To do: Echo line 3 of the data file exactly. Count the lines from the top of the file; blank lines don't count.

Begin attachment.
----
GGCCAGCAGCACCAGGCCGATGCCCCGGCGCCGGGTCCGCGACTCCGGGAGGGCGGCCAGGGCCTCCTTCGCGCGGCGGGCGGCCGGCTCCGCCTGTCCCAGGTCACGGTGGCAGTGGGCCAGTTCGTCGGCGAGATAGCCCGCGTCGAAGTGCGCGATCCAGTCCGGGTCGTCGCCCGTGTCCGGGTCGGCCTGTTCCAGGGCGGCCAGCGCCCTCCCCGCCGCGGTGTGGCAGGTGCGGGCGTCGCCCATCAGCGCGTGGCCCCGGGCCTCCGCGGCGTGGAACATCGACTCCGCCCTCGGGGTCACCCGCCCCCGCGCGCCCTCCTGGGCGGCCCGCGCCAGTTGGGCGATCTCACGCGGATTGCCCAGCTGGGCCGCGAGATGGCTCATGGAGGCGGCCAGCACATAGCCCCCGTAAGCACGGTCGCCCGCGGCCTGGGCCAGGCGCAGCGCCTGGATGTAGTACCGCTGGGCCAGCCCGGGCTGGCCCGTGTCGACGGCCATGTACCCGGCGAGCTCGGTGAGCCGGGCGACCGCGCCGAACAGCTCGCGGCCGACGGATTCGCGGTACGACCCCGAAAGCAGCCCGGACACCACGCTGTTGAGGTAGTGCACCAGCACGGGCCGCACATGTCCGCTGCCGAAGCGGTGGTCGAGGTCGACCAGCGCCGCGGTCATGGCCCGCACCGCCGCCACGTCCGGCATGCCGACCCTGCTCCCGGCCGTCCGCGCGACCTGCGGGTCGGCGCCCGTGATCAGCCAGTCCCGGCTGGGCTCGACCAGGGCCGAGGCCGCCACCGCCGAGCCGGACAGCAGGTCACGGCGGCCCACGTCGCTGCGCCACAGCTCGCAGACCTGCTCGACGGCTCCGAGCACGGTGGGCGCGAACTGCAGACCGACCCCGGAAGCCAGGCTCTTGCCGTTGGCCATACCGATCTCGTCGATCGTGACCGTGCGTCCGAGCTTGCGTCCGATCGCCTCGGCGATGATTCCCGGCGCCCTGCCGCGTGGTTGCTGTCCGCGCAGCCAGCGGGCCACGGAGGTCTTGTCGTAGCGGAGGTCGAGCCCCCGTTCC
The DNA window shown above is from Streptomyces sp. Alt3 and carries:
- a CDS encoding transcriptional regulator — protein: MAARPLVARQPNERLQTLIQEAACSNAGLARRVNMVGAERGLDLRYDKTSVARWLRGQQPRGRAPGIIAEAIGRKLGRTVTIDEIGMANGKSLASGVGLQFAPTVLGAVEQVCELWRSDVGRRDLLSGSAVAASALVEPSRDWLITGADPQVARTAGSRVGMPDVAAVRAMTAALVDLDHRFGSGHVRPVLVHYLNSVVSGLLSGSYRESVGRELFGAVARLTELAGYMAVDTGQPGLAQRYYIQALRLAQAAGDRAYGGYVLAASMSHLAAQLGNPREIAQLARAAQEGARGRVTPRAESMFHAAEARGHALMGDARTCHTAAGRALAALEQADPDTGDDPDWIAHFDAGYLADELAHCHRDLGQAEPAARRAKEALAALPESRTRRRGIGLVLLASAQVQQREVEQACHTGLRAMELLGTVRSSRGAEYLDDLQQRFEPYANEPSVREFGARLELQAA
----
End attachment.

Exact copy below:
- a CDS encoding transcriptional regulator — protein: MAARPLVARQPNERLQTLIQEAACSNAGLARRVNMVGAERGLDLRYDKTSVARWLRGQQPRGRAPGIIAEAIGRKLGRTVTIDEIGMANGKSLASGVGLQFAPTVLGAVEQVCELWRSDVGRRDLLSGSAVAASALVEPSRDWLITGADPQVARTAGSRVGMPDVAAVRAMTAALVDLDHRFGSGHVRPVLVHYLNSVVSGLLSGSYRESVGRELFGAVARLTELAGYMAVDTGQPGLAQRYYIQALRLAQAAGDRAYGGYVLAASMSHLAAQLGNPREIAQLARAAQEGARGRVTPRAESMFHAAEARGHALMGDARTCHTAAGRALAALEQADPDTGDDPDWIAHFDAGYLADELAHCHRDLGQAEPAARRAKEALAALPESRTRRRGIGLVLLASAQVQQREVEQACHTGLRAMELLGTVRSSRGAEYLDDLQQRFEPYANEPSVREFGARLELQAA